Stumbled across an interesting article yesterday that I thought was worth sharing with you if for no other reason than it’s been a while since we’ve instigated a pissing contest with lawyers over whose professional licensing exam is harder. The article suggests the law profession should just get rid of the bar exam completely due to poor performance in recent years because the stress and anxiety of the pandemic made it too hard to study, something to which I’m sure even the most overachieving among you can relate.
While worldwide mental health issues brought on by a global pandemic might be new, proposals to ditch the bar exam are not. A March 2021 Wall Street Journal op-ed directly attacked the same barrier to entry that some have complained keeps diverse candidates from the accounting profession.
Congress may soon strengthen the antitrust enforcement powers of the Biden administration’s Justice Department. The department should use those powers to eliminate the American Bar Association’s monopoly in determining what constitutes an acceptable legal education and state licensing requirements, which restrict the supply of lawyers.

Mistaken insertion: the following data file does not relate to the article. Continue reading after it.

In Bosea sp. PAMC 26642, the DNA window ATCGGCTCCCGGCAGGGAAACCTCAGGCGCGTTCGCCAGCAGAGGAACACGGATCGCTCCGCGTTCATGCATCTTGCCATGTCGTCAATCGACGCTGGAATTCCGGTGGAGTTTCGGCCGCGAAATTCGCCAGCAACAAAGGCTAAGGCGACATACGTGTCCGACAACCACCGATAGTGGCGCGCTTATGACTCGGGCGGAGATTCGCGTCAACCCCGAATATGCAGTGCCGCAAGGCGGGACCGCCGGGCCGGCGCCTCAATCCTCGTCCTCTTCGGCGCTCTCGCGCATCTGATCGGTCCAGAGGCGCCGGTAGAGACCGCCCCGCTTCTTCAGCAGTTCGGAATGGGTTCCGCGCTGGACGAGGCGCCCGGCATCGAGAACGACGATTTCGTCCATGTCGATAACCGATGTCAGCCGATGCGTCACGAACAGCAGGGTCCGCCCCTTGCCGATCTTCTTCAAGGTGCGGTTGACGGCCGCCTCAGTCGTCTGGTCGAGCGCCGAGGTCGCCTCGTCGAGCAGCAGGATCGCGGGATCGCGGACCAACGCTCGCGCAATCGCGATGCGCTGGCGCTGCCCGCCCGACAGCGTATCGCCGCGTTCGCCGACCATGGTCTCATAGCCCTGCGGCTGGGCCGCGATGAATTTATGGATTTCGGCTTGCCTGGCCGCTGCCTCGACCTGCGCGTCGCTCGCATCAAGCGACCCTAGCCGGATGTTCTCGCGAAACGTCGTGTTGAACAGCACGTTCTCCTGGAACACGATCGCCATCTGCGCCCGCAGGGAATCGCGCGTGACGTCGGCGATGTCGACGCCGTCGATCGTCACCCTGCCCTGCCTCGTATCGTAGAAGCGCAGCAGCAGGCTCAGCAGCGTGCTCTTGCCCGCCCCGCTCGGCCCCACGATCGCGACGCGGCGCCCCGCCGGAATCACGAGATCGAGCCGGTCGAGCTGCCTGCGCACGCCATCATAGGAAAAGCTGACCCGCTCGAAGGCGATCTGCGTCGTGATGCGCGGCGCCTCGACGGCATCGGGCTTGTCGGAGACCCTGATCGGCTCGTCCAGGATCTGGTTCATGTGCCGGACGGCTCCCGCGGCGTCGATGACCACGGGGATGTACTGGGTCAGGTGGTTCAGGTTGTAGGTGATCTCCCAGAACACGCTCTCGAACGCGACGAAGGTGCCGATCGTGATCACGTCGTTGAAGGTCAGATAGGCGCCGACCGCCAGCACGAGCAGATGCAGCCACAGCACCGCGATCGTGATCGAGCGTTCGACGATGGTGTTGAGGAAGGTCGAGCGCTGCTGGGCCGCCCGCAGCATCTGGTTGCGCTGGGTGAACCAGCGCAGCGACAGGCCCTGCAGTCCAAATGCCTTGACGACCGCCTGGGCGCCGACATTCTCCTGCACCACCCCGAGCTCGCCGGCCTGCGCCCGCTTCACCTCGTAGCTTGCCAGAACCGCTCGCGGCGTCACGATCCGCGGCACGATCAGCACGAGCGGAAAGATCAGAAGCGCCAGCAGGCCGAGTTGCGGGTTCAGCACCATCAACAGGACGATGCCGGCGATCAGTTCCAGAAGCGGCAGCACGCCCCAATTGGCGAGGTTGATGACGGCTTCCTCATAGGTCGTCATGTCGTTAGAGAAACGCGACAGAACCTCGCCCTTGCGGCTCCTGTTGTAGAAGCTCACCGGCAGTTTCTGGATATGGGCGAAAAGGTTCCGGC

Here’s Above the Law’s Joe Patrice with a hot take on that issue, should you be interested.
Our side of the professional services pool has no shortage of scary headlines suggesting your credential is under attack by misguided small-L libertarians who think professional licensing is dumb, so the discussion happening on the law side isn’t all that different from the one happening in accounting. The AICPA is watching this legislative threat closely, and rest assured they will do everything in their power to ensure those pesky libertarians don’t ruin their monopoly on CPA licensure destroy the value of your hard-earned CPA credential.
Anyway, let’s get back to the subject at hand. This is from “Bar scores, always low, drop even more due to pandemic. Does test still make sense?” via WVNews:
After spending tens or even hundreds of thousands of dollars for a law degree, the reality is that a surprising number of prospective attorneys won’t make the grade when it counts most: Passing the bar exam.